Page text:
Of course, not all jobs require work at home, too. Perhaps things are different at the lower levels. But at the higher levels, say, grade six and above, students have obligations to fulfill and if they choose not to fulfill them, they get the grade they deserve. These things are earned, and things are earned by working for them.

    Is there such a thing as ANY kind of job that doesn't have inviolable requirements that might seem tedious and boring at times? Do the people who signed on for these jobs have the option to pick and choose only those segments are are fun?

    I'm sorry, Grammy, because I usually agree with you. But a 'student' who actively chooses not to obey the teacher and do the required assignments is not a good student. He might know the material, but he isn't cooperative, obedient, or hardworking. He might be an intelligent kid, a genius; he might know more than the teacher knows about the subject. But unless he proves that on paper, he ain't gonna pass my class.

    With little kids, teachers can evaluate in many ways. One classroom of kids ain't all that many.

    At the secondary level, teachers often have two hundred kids or more, in groups of 35 or so. We have to have the paper trail.

    Life is full of choices, isn't it. Every student has the choice to be obedient and do the assigned work. Some take advantage of it. Those are usually the ones who do the assigned work later on, in business. And I suppose it is also true that even a person who scorned any assignment he didn't care for in school, will change his ways completely once in the world of actual work. If he graduates.

    You see, a diploma should be a guarantee of literacy and work ethic; I firmly believe that an employer has the right to expect these things from anyone with a diploma. Anything else is a disgrace and a scam on the world of work.
     
  11. Mamacita

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    Family problems the night before? I've had students who did homework in emergency rooms, courtrooms, mental institution, waiting rooms, and in their bedroom while sirens and screaming and insane adults lost their tempers. This is more common than not.

    However, a simple explanation of extraordinary circumstances is usually a good excuse for an extension.

    When my father was dying, my kids and nieces did their work in the hospital waiting room in between visitations.

    I graded papers while in labor. My husband graded math homework while he sat beside me.

    What's the big deal? We are given work to do, in this life, if we are fortunate, and if we are diligent, we do it.

    Yes, there are emergencies. Good teachers take those into account. Good students do, too.

    I suppose it could be a coincidence that most of my worst students had the most emergencies, my best students worked through them anyway. . . .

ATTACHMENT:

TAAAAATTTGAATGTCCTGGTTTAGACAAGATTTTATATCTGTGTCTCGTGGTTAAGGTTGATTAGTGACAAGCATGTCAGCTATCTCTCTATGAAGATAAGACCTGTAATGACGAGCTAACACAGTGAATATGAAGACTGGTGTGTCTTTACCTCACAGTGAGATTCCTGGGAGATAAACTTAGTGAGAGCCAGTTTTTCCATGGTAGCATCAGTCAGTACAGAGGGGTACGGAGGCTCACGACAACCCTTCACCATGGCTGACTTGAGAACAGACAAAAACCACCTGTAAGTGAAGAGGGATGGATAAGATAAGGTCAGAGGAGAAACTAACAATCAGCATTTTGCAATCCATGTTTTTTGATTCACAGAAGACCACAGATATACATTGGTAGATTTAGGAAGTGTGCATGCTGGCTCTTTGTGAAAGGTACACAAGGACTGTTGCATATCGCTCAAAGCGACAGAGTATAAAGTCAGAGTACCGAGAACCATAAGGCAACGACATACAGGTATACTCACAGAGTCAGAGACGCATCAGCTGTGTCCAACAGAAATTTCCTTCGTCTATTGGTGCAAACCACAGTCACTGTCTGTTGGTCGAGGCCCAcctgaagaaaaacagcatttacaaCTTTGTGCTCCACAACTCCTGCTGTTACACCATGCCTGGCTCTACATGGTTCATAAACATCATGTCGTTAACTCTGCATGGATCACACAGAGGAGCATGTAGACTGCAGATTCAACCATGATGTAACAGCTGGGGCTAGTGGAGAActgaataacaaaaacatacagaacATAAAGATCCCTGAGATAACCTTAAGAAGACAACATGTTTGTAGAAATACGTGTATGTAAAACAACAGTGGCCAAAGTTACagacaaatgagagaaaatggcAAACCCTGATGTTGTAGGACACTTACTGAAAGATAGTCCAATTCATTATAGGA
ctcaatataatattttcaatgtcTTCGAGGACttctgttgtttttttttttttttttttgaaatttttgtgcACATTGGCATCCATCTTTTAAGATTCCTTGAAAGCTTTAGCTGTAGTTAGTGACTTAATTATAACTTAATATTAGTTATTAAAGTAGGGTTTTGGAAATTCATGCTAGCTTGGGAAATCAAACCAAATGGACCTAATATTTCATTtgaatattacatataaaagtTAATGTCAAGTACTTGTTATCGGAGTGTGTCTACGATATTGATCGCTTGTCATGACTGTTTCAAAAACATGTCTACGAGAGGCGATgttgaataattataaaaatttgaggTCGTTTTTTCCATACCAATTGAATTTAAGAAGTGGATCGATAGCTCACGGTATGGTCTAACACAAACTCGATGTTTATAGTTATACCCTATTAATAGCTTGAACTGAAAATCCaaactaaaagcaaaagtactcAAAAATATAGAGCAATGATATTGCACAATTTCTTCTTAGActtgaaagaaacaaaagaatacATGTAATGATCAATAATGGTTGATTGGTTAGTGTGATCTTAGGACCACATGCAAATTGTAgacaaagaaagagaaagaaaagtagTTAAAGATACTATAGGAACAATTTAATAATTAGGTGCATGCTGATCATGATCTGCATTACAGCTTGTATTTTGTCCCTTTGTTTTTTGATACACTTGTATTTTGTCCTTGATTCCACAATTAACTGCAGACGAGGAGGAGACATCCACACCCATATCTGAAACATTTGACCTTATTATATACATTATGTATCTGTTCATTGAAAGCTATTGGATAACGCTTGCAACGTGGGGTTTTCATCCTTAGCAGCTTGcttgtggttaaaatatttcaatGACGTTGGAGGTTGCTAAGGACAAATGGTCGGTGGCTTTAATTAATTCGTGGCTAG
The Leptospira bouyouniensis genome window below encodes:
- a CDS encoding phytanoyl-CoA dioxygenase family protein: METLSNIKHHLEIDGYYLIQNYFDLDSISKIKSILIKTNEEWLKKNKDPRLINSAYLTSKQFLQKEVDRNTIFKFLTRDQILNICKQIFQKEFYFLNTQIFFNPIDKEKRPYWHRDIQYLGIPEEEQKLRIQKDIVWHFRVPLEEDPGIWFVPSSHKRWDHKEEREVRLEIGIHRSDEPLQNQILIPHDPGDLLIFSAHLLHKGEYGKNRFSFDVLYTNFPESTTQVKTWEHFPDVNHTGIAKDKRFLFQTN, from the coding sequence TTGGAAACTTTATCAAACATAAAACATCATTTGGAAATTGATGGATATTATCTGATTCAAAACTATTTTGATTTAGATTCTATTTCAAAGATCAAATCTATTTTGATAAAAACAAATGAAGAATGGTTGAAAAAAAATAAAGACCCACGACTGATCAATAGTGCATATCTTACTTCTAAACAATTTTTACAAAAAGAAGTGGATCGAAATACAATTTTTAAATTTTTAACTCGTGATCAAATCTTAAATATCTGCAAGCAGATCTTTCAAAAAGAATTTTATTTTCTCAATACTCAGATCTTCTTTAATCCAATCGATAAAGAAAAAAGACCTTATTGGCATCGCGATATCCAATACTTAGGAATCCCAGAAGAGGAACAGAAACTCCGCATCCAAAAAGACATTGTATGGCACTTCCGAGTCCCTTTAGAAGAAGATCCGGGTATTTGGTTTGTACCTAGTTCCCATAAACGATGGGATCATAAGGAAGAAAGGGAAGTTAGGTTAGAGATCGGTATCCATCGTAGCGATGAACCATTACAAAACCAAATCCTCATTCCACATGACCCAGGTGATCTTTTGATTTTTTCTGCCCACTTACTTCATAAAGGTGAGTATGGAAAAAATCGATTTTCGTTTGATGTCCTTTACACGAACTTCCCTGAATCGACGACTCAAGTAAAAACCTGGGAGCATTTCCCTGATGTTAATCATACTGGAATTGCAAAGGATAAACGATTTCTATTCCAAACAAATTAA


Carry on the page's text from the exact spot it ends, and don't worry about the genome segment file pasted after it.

12. MissFrizzle

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    Graded papers while in labor... that's definitely a first I bet.:eek:
     
  13. kinderkids

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    You must have had one of those long drawn out labors. My kids all came in under three hours and I had hard labor from the start. Grading papers during that????? Yeah, right!
     
  14. Mamacita

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    Labor wasn't hard for me. I had my daughter in five hours (that's when I graded papers) and I had my son in twenty minutes, total. In ancient times, I would have been back out in the fields a few minutes after.

    Had him while my husband was parking the car.

    I stopped at the grocery store on the way home from the hospital, both times.
     
  15. Mamacita

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    Look, I'm not superwoman and I'm not cruel. I simply believe that decent people fulfill obligations, and we need to teach that very important skill at an early age.
     
  16. Miss W

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    Okay, I have to step in here. I have one planning period a day for 40 minutes. During that time my kids go to specials. During that time I am often calling parents, doing conferences, checking on student progress with other teachers, working on various paperwork for students, copying, getting supplies ready, etc... I rarely get to work on grading papers or working on lesson plans (for the 7 different subjects I teach) during that time. The only other time I have with out students is my 30 minute lunch break, where I am also usually doing things that I do during my planning time.
     
  17. Mamacita

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    You probably have to take things home to work on, too, then.
     
  18. mediha

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    Firstly, l agree with BONNEB.
    Secondly, homework is very important about teaching well.
    But it shouldn't be too much. The word ENOUGH is important.
    Or the kids are bored with the subjects and school.